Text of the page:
10 PRINT “Hello World!”

This is where it all begins—but every beginning has a story, some kind of activation energy that got things moving in the first place.  Let me tell you a bit of mine, and lay down a bit of context for this little corner of the blogosphere I’ve newly carved out for myself.

I am Joshua D. Savage, newly started in the Masters programme at Maynooth University in Ireland, working on earning my MA in Digital Humanities.  When I tell most people this, the very next question (accompanied by a blank stare) is usually, “What in the world is Digital Humanities?”  The short answer is that the field seeks to put art, literature, and history on computers, but the reality is much more complicated than that.  In this blog, I will explore various aspects and challenges of the field, test a few boundaries, and perhaps raise a few new questions.

But I digress—we were talking about backstory.

Mine, like most people’s, is complicated: it’s a tapestry consisting of a number of unlikely interwoven threads, pulled from all manner of placed.  The first thread is the work I did while earning my undergraduate degree in Psychology and East Asian Studies from Harvard University, and while there are a number of stories (both good and appalling) to tell about those years, one important thread for our purposes is the appreciation I gained for how involved research is, and how difficult it can be to find helpful materials—one experience that left a significant impression was wandering through the labyrinthine depths of the university’s largest library to find a journal article for a professor, all during a period when the library was under construction, meaning that most of the lights were not working and several of the aisles were cordoned off (I went into the library at 3PM, and by the time I left, it was dark outside).

Another is a love of history, cultivated not only through my courses in East Asian Studies, but also, even more so, by a core course (a sort of pseudo-elective) entitled “Inventing New England” taught by a brilliant historian named Laurel Thatcher Ulrich, which was my first experience of seeing history as a living, breathing concept, ever subject to interpretation and rediscovery in every subsequent person and age, rather than as a dead collection of names and dates.  I had spent most of my middle school years heavily involved with the history of maritime Salem, thanks in no small part to the (successful) efforts of my middle school, the Phoenix School, to spearhead a movement to get a replica of the East Indiaman Friendship built in Salem Harbor, and the new perspective cast by “Inventing New England” caused my entire experience of that segment of history to explode in vibrant possibility.

Yet another thread is the seven years I spent living and teaching in Japan, seeing the culture there firsthand, seeing national treasures (both buildings and people) whom I had read about in books standing before me in living color, where just about every historical site of note is older than the country where I grew up.  Shortly before I left, for example, one of my favorite cities in the country, Nara, celebrated its 1300th anniversary.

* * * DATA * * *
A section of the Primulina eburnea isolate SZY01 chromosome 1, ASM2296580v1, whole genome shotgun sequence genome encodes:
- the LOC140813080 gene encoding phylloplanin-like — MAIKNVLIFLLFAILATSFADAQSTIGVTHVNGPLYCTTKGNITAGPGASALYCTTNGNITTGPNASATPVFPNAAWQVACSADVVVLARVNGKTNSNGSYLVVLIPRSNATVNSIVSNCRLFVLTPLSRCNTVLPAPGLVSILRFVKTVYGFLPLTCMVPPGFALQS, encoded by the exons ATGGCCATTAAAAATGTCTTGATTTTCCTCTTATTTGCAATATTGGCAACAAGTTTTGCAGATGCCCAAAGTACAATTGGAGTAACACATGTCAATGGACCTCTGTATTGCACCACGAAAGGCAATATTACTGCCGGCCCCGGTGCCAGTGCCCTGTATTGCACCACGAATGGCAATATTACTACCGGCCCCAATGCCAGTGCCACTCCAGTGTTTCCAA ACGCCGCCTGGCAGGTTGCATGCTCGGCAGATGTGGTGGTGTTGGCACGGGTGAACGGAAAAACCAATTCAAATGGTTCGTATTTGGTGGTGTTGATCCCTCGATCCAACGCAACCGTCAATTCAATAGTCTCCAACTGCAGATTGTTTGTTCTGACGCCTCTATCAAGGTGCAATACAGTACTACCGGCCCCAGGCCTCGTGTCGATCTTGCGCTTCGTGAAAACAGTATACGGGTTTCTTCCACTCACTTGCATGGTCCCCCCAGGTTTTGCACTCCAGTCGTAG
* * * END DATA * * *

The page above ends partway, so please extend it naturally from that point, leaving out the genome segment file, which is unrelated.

Still another thread is the work I have done as an educational consultant, writer, and designer since coming home, helping a startup client in the educational software industry establish a digital footprint, and then plant that digital foot in the door at a number of schools throughout the United States.  Working there let me see a piece of digital academia from all sides, from the outermost user interface to the innermost guts of its code, and gave me the opportunity to dirty my hands working on every level.

And through it all, I have a lifelong love of computers, and in particular a love of video games.  This might not, on the surface, look like it has a great deal of overlap with history, but in fact many of the issues faced by people who view video games as Art, rather than simply entertainment, are similar to the ones faced by Digital Humanists, particularly when it comes to preservation.  As a born digital medium—meaning one that exists only in digital form from the point of its creation—keeping old video games in accessible form is a daunting task, in part because they so often exist in proprietary formats.  This topic deserves an entire post on its own, which is exactly what it will get.

And finally, there is my own interest in digital preservation.  What with moving home from Japan, moving back out on my own, dating, getting married, and coming to Ireland, I have moved quite a bit in the last three years, and particularly moved essentially four times in 2013-2014 alone.  For a bookworm and a collector, that means potentially having an awful lot of stuff to lug around, especially a lot of out-of-print books that I brought home with me from Japan.  Thus, most of the first half of 2014 found me heavily invested in digitizing my own library, making use of both a book-scanning service in the States and a document camera that I invested in on my own.  The process was slow and painful (and somewhat expensive), and there is still a great deal that was left behind, but I now have a significant library on a little digital drive.  I was surprised to learn after coming here how many of the challenges I faced in digitizing my own collection are ones that are shared by the Digital Humanities department here.

So, those are the threads.  If you want to see how they all weave together, find me here at Humanities.exe, creating my own born-digital tapestry, a record of one person’s life as a fledgling Digital Humanist at Maynooth University.

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